Water Well Journal

February 2021

Water Well Journal

Issue link: https://read.dmtmag.com/i/1330849

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Page 30 of 59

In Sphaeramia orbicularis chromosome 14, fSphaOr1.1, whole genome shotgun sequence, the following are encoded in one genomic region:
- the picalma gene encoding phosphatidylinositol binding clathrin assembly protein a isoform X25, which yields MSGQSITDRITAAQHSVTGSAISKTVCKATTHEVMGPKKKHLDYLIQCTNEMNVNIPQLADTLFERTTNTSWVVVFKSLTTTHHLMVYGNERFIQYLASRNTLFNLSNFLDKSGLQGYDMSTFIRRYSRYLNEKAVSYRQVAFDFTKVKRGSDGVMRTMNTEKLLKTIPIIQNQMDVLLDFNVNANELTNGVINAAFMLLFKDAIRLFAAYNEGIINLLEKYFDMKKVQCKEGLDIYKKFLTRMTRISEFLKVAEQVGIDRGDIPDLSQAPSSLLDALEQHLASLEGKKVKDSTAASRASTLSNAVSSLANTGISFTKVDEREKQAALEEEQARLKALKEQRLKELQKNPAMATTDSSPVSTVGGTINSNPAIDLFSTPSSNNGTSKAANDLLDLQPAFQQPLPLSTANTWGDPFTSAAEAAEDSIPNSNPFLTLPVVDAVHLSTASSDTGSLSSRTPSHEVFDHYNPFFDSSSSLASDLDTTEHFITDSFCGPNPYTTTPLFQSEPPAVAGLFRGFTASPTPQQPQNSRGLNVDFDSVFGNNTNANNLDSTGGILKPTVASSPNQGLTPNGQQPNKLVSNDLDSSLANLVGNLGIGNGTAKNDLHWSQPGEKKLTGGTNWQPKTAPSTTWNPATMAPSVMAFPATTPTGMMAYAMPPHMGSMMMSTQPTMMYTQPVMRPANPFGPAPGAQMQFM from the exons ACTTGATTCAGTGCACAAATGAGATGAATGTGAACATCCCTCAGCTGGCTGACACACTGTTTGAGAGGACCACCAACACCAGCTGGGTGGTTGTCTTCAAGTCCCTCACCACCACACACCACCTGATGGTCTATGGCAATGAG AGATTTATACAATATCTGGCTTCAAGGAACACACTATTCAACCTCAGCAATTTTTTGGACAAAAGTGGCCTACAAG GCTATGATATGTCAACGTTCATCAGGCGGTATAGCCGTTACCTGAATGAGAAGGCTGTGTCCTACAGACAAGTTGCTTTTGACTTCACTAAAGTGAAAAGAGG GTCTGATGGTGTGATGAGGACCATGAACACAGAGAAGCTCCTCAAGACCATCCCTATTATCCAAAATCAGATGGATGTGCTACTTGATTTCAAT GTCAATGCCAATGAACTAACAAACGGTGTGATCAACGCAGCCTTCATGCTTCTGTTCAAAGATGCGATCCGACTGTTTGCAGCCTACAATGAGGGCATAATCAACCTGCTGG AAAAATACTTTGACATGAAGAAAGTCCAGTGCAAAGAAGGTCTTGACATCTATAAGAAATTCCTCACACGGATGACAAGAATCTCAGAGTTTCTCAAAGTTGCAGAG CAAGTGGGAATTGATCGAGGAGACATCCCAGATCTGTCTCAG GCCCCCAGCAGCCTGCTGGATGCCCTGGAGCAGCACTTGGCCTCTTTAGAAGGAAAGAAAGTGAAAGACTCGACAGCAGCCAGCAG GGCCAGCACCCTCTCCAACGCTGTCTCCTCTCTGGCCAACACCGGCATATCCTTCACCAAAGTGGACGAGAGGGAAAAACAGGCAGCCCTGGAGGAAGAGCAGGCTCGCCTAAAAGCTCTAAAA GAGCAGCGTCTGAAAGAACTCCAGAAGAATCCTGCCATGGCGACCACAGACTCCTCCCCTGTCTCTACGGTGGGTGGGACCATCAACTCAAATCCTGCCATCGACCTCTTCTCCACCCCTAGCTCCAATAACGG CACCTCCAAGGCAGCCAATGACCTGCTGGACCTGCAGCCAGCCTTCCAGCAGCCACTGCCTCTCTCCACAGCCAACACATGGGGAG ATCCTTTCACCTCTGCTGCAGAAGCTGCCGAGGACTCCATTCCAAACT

Workforce Development in the Water Well Industry Part 3 of 3. How to retain employees. By Mike Price As each company knows, the lifeblood of the water well industry depends on the next generation learning the skilled trade and making it their profession. The specialized industry has long been known for its welcoming and close-knit family feel. That's why conference trade shows at the state and national levels resemble family reunions. The familial culture, working in breathtaking locations, and other industry traits help attract and retain employees. "I think the biggest thing is you got to treat employees like they're not employees, but like they're part of the business, part of the family, and constantly check up on all of them," says Buddy Sebastian, vice president/general manager of Sebastian & Sons Well Drilling Inc. in Springport, Michigan. "Be aware of their concerns. Family is a big issue nowa- days, so you work around family issues with those employees. Make sure their compensation package is up to date with what's going on in the job marketplace with insurances and offering any other kind of benefits you can is always a plus. What's good for one person might not necessarily be the key item for another person, so you almost have to tailor each employee's situation individually." Several drillers at Partridge Well Drilling Co. Inc. in Jack- sonville, Florida, have worked at the company for more than 20 years. Its longest tenured driller is at nearly 35 years. The company offers health insurance, a 401K, bonus programs, and vacation/paid time off. "I believe one of the many reasons we have long-term employees is that we are very flexible with time off," says Na- tional Ground Water Association President Merritt Partridge, vice president of Partridge Well Drilling. "It's rare that we say no to an employee when he or she asks for time off. "We also offer some professional development activities; however, the goal is not primarily to retain an employee but rather increase their growth and potential." David Traut, MGWC, CVCLD, stresses retention begins with ensuring the employee enjoys the craft. Next, Traut says both the employee and their spouse or significant other must appreciate all that comes with the job. "In the drilling industry, there's going to be late nights, early mornings; some days you're going to come home wet, some days you're going to come home cold, and so they're going to have to deal with it," says Traut, vice president of Mark J. Traut Wells Inc. in Waite Park, Minnesota. Like others in the industry, Traut has an open-door policy to ensure feedback is welcome at any time. At a minimum, Traut's 55 or so employees each have at least one sit-down interview during the year. Traut wants to know what they're thinking and where they want to go in the future. "If it's a newer younger person, they may have multiple sit-downs because different people progress at different rates," says Traut, who serves on the NGWA Board of Directors. "We need to know what they understand, where they need help. "If this person comes from the demographic who switches jobs every five years, I need to get him up to speed as fast as possible to be as efficient as possible because five years down the road he might decide on a career change. I don't want to spend three years training a person and then replacing him in five." Three Keys Devoted to the water well industry for decades, NGWA Past President John Pitz, NGWAF, says it will take three keys for the industry to attract and retain its next generation of employees: • A competitive wage to attract the new employee and financially reward them for their hard work • An opportunity to help grow the business while allowing them to express themselves, which will motivate the employee • The younger generation's attitude on life has changed and must be accounted for. "The younger people—and people in general—want to be able to enjoy life," says Pitz, who served as NGWA presi- dent in 2012 and is president of the consulting business, N.L. Pitz Inc. in Batavia, Illinois. "That's one of the most difficult things for our industry because just the nature of it—some- times we have to work weekends, late in the night, or early in the morning. To grow, we need to realize they need to be the exception, not the normal operating procedure. "So, as I look at attracting young groundwater professionals, that's exactly what we need to make them—a professional. Get them involved, find a way that we can use their skills." Pitz, the recipient of NGWA's most prestigious award, the 2020 Ross L. Oliver Award for outstanding contributions to the groundwater industry, helped create the NGWA Drilling Cost Calculator and NGWA Pump Installation Calculator (www.NGWA.org/Bookstore) nearly 10 years ago. These calculators, in a Microsoft Excel spreadsheet for- mat, assist water well contractors in understanding the cost of running their business. Among other things, it lets business owners know if they can offer competitive wages for their employees. facebook.com/WaterWellJournal WWJ February 2021 n 29 HOW TO RETAIN EMPLOYEES continues on page 30

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